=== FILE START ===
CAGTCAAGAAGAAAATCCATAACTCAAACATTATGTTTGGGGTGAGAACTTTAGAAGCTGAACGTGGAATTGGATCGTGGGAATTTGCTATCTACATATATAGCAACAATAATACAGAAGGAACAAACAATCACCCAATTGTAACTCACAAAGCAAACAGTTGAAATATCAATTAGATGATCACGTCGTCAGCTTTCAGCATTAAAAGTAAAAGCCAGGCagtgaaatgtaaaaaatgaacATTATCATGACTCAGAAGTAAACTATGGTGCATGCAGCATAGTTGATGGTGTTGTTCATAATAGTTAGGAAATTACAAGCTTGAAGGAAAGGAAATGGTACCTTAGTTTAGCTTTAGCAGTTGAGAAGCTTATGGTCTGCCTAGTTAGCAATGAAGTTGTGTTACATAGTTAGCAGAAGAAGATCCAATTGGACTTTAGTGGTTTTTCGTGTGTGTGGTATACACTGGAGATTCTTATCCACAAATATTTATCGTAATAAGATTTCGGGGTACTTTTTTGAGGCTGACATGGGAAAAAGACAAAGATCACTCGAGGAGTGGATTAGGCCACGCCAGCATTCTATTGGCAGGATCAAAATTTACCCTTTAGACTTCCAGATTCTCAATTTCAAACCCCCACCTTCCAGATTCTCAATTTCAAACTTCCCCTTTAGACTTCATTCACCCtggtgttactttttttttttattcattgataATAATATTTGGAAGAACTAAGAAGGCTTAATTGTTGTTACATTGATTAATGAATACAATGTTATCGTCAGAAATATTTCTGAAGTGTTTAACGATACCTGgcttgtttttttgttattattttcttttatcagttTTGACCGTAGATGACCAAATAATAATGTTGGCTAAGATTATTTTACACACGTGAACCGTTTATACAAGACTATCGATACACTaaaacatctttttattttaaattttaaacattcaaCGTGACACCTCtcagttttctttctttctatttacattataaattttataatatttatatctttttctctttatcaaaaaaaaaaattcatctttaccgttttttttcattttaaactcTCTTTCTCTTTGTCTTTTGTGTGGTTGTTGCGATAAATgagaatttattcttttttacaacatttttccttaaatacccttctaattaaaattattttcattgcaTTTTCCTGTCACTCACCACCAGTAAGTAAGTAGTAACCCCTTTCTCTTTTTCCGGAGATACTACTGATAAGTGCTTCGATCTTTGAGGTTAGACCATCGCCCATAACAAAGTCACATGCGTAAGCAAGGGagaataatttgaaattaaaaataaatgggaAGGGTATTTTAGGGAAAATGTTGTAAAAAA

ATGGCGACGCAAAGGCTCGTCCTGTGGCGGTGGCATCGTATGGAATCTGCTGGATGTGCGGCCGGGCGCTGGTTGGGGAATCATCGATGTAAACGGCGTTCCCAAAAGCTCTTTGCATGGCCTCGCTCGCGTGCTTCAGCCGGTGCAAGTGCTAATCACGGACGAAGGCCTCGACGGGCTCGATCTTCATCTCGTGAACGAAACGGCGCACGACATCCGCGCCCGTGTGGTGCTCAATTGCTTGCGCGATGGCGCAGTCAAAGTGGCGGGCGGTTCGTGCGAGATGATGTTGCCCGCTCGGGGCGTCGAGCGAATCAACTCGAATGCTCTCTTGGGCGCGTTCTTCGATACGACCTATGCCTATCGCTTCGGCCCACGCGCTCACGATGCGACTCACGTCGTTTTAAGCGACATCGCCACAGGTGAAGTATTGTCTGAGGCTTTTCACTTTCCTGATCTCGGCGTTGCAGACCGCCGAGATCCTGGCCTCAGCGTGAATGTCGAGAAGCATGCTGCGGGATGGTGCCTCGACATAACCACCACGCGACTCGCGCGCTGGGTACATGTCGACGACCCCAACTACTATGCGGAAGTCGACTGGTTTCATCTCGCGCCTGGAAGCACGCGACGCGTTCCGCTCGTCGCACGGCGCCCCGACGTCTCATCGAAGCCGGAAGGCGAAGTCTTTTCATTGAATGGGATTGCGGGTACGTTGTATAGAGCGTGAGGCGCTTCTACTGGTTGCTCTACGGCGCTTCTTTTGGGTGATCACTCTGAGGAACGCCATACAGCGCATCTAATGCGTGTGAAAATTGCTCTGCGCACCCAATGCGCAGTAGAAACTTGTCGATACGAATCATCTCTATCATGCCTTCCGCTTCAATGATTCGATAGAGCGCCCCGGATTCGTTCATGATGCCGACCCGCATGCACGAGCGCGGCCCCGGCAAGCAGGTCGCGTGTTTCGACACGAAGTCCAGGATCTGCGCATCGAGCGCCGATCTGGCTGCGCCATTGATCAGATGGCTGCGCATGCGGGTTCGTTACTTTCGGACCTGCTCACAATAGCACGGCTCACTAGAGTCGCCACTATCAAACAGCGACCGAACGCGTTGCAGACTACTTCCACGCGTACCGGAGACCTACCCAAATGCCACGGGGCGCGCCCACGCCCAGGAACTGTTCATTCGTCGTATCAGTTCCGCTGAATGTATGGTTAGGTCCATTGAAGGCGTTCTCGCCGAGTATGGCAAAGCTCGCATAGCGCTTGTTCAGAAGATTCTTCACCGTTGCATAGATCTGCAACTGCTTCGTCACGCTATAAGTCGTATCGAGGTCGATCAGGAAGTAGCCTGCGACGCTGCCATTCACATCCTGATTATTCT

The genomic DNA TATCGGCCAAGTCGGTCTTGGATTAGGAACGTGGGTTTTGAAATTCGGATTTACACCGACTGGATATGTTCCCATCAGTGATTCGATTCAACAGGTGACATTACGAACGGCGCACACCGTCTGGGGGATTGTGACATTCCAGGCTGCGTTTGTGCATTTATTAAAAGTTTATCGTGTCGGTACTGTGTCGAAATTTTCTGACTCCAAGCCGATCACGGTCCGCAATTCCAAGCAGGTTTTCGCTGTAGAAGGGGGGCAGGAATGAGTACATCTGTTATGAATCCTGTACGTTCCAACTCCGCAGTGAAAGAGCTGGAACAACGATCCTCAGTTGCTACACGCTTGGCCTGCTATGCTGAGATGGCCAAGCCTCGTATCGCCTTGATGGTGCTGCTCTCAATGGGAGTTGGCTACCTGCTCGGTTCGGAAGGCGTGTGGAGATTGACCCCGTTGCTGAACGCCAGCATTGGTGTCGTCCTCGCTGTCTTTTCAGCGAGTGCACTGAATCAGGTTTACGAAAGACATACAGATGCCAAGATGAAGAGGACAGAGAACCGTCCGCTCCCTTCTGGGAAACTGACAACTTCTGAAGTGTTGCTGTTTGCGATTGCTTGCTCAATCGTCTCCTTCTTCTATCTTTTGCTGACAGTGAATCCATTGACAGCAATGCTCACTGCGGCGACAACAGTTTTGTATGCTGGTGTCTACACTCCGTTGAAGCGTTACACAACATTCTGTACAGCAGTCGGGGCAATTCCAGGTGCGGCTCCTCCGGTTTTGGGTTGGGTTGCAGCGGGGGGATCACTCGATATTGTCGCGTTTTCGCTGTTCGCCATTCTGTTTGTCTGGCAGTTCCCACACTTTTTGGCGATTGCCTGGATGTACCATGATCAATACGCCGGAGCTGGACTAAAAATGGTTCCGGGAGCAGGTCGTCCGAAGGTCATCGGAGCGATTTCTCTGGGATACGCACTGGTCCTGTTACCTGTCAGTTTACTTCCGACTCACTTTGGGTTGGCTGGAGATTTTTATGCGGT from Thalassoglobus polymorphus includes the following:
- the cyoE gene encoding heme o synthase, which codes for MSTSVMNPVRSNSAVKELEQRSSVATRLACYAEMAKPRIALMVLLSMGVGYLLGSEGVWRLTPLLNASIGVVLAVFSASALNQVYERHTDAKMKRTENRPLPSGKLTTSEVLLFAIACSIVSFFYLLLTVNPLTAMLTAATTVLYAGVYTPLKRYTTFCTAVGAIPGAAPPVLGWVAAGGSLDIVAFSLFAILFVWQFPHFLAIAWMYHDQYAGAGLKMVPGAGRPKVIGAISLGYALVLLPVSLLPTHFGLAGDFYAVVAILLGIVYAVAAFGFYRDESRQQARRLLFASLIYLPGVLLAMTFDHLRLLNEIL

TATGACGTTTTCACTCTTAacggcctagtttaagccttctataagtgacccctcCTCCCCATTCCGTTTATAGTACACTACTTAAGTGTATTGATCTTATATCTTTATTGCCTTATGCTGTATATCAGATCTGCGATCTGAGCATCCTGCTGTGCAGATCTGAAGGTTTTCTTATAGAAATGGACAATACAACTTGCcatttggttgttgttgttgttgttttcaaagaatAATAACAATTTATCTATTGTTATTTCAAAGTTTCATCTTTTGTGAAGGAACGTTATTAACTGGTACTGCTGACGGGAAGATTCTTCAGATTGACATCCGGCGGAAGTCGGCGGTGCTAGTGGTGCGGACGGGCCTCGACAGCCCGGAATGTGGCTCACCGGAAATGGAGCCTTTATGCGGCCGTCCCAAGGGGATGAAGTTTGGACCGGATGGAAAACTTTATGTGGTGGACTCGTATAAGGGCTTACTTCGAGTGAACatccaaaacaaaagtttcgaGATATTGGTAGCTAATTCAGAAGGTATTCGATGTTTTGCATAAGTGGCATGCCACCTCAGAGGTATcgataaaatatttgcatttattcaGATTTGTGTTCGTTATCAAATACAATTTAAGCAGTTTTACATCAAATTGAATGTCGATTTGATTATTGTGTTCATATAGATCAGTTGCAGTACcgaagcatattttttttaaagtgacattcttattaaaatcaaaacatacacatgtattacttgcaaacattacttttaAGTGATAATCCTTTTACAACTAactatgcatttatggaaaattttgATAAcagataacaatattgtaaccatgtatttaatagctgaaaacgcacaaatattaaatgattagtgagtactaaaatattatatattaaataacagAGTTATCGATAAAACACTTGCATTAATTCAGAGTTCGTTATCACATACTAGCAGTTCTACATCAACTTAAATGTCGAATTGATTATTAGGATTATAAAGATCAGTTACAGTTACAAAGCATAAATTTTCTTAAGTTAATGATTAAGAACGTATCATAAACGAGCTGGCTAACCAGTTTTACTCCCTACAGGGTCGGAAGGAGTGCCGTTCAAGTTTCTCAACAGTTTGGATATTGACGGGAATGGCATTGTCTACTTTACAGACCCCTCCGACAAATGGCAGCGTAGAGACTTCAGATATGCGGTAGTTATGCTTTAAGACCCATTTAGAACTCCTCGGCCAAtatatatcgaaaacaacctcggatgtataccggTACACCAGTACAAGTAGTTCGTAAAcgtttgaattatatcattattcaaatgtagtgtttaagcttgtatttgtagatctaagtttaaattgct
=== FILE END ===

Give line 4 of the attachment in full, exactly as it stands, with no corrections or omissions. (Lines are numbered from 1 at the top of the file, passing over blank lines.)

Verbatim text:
- the cyoE gene encoding heme o synthase, which codes for MSTSVMNPVRSNSAVKELEQRSSVATRLACYAEMAKPRIALMVLLSMGVGYLLGSEGVWRLTPLLNASIGVVLAVFSASALNQVYERHTDAKMKRTENRPLPSGKLTTSEVLLFAIACSIVSFFYLLLTVNPLTAMLTAATTVLYAGVYTPLKRYTTFCTAVGAIPGAAPPVLGWVAAGGSLDIVAFSLFAILFVWQFPHFLAIAWMYHDQYAGAGLKMVPGAGRPKVIGAISLGYALVLLPVSLLPTHFGLAGDFYAVVAILLGIVYAVAAFGFYRDESRQQARRLLFASLIYLPGVLLAMTFDHLRLLNEIL